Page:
And another next week. Can you change just one small thing this week on how you spend your time or who you talk to? Maybe change the way you deal with difficult conversations at work. If you normally dodge them, confront them head on (some suggestions here). Can you take a walk/run/workout for 30 minutes? And can you listen to a TED Talk or business book during that time? Can you set aside 15 minutes to talk to someone different at work, perhaps in a different business line or with a different background?   Make one small change this week, one that takes 30 minutes or less. And then keep building on it each week. There’s some science showing that a series of small “micro” changes can actually lead to more lasting success than massive “overnight” changes. Take 2 minutes right now to write down that tiny change you’ll make this week. And stick it on a post it and look at it on Sunday night. And then do it Monday morning. And stick a reminder in your calendar for Wednesday to make sure you followed through.

4. Throw Yourself into Something Totally New, and a little Strange, that you may Suck at.

We tend to stay in one set of activities or line of learning. If we’re athletic we do sports, watch sports and coach sports. Academically inclined? They know you at the local library, Amazon Book delivery has your number and PBS counts on you for every pledge drive. What if you were to do something you were NOT likely to excel at on your first try? I’m all for playing to your strengths, and believe that 95% of the time you should, but to shake up your thinking you need to have “beginner’s brain” in one aspect of your life. If you’re an engineer take a public speaking class (maybe you’re great at public speaking, if you are, how do you feel about modern dance?). Do something that your friends, tribe, allies would say “Well that’s about the last thing I’d expect him/her to do”  Try Tai chi, play an instrument, join a Table Tennis league, learn a computer programming language, learn Tagalog. Try something where you are Rank Amateur and do it in a setting that involves other people. It will have you talking and engaging with people you normally don’t interact with and “wake up” your brain to other possibilities you haven’t considered. In a tiny way it changes the “Story of You.”  You are now a chemical engineer who also is a dancer. A marketer who is learning computer programming. A top performing salesman who speaks Tagalog.  Open your brain, change your story and see where it leads. And talk to the people you meet while you’re learning. You may find that one of them is the connection you need to start your next career adventure.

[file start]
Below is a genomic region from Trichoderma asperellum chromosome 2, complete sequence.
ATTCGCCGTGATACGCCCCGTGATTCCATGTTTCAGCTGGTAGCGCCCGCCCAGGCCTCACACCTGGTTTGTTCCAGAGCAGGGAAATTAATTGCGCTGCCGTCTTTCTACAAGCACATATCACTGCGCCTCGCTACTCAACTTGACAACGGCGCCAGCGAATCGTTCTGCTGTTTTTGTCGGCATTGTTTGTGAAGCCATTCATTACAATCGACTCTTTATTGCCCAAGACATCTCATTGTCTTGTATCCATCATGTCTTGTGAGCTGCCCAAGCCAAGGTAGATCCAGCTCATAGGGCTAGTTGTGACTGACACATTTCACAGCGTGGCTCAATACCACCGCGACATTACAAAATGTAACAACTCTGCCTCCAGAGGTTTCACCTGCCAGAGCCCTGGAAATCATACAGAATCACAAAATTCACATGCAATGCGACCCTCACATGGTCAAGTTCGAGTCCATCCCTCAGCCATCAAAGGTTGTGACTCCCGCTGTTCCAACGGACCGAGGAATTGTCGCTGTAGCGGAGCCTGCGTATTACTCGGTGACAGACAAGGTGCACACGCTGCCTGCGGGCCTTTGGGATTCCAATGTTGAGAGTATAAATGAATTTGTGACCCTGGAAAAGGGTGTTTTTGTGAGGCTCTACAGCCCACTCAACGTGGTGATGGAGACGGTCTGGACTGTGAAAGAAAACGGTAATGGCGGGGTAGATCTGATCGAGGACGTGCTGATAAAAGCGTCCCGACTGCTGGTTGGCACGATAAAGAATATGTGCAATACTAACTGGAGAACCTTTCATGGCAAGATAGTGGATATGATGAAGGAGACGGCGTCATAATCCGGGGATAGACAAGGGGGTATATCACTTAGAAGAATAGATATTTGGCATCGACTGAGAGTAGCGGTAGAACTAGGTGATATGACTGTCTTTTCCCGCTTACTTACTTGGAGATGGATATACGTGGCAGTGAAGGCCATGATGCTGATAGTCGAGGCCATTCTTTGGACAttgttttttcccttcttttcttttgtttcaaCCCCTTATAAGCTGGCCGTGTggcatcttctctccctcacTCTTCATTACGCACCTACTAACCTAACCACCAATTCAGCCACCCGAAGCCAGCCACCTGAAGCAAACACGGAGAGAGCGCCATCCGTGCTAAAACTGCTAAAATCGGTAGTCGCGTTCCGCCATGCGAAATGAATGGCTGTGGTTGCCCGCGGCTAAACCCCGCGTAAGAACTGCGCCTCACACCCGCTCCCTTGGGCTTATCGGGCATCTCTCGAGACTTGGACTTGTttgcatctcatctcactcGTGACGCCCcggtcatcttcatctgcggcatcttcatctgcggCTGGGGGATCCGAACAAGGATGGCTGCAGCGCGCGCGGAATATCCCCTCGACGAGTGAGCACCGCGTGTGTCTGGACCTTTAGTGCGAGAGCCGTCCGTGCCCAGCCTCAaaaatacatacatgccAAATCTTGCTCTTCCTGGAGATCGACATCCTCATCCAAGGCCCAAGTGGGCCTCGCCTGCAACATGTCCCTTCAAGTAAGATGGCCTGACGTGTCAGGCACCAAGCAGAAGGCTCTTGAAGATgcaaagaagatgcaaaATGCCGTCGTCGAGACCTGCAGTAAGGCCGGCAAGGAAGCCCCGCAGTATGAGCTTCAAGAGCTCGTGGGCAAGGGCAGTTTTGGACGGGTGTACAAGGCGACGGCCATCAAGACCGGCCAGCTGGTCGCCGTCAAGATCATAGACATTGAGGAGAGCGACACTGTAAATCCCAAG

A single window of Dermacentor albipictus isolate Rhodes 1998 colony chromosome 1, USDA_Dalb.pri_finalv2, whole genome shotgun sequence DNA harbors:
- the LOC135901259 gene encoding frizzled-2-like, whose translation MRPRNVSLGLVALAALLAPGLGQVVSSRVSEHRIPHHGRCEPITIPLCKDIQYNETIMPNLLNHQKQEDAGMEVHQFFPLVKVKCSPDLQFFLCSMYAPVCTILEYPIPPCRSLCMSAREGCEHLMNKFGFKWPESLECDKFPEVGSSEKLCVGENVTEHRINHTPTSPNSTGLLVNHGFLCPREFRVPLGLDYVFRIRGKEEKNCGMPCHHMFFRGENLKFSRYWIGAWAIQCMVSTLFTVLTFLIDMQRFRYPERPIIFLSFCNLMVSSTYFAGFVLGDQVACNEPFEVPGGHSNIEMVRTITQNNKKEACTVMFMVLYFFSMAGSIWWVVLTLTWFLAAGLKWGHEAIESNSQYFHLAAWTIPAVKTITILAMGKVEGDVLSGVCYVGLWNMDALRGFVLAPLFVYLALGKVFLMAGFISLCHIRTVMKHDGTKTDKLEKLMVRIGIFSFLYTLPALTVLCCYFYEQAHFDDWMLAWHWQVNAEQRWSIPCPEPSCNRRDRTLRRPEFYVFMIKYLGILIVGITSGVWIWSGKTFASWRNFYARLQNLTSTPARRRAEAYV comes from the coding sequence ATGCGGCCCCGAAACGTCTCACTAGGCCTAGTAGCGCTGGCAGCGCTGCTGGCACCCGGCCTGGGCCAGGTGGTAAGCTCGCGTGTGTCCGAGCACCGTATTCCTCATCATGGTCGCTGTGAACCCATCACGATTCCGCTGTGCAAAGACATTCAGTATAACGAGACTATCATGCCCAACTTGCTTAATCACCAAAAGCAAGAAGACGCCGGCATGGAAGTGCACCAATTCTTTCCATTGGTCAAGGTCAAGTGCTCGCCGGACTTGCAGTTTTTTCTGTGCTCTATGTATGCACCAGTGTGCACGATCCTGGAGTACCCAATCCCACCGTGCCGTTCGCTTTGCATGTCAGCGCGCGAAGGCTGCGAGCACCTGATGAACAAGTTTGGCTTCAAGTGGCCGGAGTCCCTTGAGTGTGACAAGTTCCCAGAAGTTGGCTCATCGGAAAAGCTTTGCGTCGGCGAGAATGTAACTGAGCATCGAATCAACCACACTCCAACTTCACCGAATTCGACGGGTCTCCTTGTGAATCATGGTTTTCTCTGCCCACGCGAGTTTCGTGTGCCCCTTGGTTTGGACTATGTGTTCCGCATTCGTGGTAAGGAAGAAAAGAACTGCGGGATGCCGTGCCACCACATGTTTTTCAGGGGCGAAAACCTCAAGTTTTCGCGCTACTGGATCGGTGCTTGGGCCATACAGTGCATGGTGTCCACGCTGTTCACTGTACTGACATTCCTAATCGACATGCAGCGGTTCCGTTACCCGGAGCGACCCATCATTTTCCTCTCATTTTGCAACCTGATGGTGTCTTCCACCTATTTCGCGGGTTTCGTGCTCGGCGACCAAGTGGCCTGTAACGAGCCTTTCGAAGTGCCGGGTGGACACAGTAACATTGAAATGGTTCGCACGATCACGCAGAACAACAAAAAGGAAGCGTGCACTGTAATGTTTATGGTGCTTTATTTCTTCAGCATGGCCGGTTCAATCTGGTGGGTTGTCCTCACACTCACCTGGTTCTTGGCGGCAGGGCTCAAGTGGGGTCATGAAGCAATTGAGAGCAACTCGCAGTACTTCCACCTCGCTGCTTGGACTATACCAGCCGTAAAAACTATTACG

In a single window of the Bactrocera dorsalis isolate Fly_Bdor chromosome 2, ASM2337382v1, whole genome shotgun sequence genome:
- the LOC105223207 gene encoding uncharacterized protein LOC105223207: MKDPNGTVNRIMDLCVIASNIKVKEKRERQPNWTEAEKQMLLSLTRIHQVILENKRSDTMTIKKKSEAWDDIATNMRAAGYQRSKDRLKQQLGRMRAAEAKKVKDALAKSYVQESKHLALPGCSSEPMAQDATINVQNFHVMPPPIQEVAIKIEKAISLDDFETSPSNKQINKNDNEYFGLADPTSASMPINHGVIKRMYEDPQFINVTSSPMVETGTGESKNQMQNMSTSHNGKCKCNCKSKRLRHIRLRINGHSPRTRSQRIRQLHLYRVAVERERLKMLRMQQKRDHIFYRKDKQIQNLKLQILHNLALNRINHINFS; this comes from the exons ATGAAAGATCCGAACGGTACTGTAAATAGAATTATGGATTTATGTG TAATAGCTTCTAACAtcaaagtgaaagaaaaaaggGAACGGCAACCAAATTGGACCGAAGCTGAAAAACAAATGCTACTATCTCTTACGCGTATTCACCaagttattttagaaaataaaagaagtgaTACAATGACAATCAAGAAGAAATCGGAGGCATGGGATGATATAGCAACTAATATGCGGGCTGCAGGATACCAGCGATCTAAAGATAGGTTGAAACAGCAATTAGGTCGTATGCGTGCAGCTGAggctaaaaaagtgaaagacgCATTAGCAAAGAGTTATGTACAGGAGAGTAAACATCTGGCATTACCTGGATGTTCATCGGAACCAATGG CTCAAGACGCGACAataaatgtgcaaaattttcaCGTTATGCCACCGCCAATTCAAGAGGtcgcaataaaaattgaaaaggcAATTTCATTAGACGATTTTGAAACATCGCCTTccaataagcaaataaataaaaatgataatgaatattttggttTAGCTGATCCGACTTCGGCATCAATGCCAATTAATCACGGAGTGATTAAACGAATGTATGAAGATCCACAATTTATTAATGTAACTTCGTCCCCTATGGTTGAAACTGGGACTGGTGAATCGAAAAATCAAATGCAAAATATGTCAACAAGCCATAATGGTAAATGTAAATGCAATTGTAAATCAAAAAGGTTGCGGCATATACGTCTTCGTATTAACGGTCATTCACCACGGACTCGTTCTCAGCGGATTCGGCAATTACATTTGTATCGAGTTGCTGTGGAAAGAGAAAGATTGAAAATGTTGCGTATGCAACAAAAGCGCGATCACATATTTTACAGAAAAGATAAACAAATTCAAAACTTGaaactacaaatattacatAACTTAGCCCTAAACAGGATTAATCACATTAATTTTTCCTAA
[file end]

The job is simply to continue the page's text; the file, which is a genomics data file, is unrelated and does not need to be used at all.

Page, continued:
5. “If you can’t be with the job you love, love the one you’re with”, by changing it to suit your needs.

What if you could reinvent the place you currently work at to be your dream job? Can you create an entrepreneurial startup inside of the corporate structure? Create a new product or strategy that will increase revenue or reduce costs? Is there a product or project that you, the top salesperson, with an elementary  command of  conversational Tagalog, are the perfect person to take on? Is there a win-win situation where you and your employer can both grow, change and create something entirely new? We’ll be talking a lot about intrapreneurship and reinvention in the next few weeks so subscribe at right to catch the articles.

Got a friend who’s ready to “end it all” every Sunday evening? Do them a favor and forward this article to them. And let me know in the comments what you decided to do this week. (Even it was breaking into the jar of chocolate frosting in the pantry and sticking potato chips in it. Yup, been there, done that. It doesn’t work and it’s pretty disgusting after awhile. But, hey, do what you got to do).

book by Jeanne Goldie

Speed Read an Organization with our Easy Guide

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Lean Intrapreneurship-Carl Danneels, Brussels Feb 5 2014

Carl Danneels is a PMP and ScrumMaster and a fantastic champion of great planning. His presentation on Lean Intrapreneurship truly talks to the tools you’ll need to successfully execute an intrapreneurial activity in a corporate setting. The link below takes you to his slides, which really do a deep dive into what works!

Lean Intrapeneurship Key Slides – Feb 5th 2014 – Plethon

© Jeanne Goldie 2015